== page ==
Some of my drawings have a mystical connection and experience that invite the viewer into a silent internal dialogue within the elements as object, form, shape searching for its special qualities, seeing it as if nothing else exists at that moment. This visual language is not universal, it responds to different context of social, historical, psychological environment
Subjectivity is visceral in any interpretation of an aesthetic object. The fundamental mechanism that drawing communicates is thought, feeling, and emotion. It also communicates signification and message. Images are marred into the surface of the paper, they are loose in a way to unfold unforeseen new patterns and imperfection marks that blemish the surface.
We need to commit ourselves in order to be able to understand the medium or vehicle used as well as the surface where the artist draws—the possible limitation that the material may produce and the strength and weakness of the medium whether dry or wet.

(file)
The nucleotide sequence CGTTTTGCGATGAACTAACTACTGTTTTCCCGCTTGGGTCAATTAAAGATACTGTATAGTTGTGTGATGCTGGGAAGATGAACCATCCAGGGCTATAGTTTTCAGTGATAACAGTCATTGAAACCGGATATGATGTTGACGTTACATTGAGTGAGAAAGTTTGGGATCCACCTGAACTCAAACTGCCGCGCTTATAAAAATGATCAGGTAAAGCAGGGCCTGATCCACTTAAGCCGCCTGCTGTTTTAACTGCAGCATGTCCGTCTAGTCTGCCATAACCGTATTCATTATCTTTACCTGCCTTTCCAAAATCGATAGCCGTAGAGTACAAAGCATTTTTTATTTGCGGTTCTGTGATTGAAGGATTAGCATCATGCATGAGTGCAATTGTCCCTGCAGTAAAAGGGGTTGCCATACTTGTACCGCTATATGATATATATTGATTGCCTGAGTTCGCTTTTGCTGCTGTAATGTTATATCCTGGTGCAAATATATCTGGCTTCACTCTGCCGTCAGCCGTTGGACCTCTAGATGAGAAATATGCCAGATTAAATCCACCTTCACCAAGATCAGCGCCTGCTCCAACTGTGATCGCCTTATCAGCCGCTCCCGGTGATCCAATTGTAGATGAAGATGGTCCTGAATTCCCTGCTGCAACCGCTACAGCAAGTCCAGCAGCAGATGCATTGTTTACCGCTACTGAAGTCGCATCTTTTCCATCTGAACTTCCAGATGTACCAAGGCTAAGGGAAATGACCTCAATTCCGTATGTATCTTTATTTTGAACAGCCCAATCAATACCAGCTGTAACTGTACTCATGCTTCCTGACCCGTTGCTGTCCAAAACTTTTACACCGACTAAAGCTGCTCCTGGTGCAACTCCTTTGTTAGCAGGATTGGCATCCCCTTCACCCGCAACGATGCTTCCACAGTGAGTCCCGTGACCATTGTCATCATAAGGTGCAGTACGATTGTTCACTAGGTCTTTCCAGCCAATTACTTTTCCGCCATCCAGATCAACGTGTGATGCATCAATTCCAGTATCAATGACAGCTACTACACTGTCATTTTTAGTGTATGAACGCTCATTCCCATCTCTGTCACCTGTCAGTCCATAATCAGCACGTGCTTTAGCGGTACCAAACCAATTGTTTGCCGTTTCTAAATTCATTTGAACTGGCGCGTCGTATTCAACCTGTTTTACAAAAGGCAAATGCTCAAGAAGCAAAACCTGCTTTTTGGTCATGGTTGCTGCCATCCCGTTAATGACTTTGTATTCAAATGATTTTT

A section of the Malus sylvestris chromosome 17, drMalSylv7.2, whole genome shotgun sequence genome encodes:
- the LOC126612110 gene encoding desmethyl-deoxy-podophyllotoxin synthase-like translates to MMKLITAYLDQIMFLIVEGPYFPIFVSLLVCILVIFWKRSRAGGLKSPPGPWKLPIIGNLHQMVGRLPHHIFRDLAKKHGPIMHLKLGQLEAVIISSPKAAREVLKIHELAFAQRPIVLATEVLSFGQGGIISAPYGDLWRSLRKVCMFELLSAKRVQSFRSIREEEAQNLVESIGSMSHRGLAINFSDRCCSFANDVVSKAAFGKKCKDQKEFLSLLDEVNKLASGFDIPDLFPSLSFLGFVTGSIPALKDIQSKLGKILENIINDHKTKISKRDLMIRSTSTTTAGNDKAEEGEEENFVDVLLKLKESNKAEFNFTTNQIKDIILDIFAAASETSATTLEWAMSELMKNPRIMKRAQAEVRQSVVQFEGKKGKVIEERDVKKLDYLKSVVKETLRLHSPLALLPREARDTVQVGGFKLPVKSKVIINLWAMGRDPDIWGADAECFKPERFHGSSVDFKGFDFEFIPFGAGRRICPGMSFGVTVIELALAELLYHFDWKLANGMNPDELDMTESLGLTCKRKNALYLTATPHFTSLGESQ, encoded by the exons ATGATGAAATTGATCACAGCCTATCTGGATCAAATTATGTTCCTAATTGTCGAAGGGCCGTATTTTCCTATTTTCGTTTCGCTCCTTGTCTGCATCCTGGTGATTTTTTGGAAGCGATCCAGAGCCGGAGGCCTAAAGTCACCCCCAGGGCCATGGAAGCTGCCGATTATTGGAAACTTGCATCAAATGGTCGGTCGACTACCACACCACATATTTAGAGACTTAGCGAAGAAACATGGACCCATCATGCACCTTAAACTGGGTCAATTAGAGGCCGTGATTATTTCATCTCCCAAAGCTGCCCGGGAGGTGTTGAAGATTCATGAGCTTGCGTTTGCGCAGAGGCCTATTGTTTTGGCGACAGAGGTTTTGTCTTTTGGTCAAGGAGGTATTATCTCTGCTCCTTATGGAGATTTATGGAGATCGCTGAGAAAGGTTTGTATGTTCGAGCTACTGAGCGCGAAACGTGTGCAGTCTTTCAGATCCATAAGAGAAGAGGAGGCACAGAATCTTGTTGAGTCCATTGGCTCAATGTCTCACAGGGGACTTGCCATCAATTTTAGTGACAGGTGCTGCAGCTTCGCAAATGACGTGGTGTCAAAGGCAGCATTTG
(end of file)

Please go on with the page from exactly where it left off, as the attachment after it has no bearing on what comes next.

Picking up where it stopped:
The space or spatial atmosphere, the illusion of the picture plane, depth and shallow space are considered as two-dimensional. Spatial perception is mentally considered by the environment and the experience of the viewer. The sense of sight is experienced through the eye but interpreted by the brain as a response of a visual stimulus. Eye focusing attention shifts constantly so it can adjust permanently, having two types of vision; the kinesthetic which organizes the part into a whole as well as the surfaces in order to recognize them. The stereoscopic refers to the overlapping of these two views into one image; therefore we can see the three-dimensional form making it possible to judge the distance. Drawing and rendering principles are used to introduce the illusion of realism into a two-dimensional representation or picture plane of the three-dimensional object. The object is seen as a complex image to which perspective, light, shade, shadow, values and atmosphere effect texture that must contribute to it.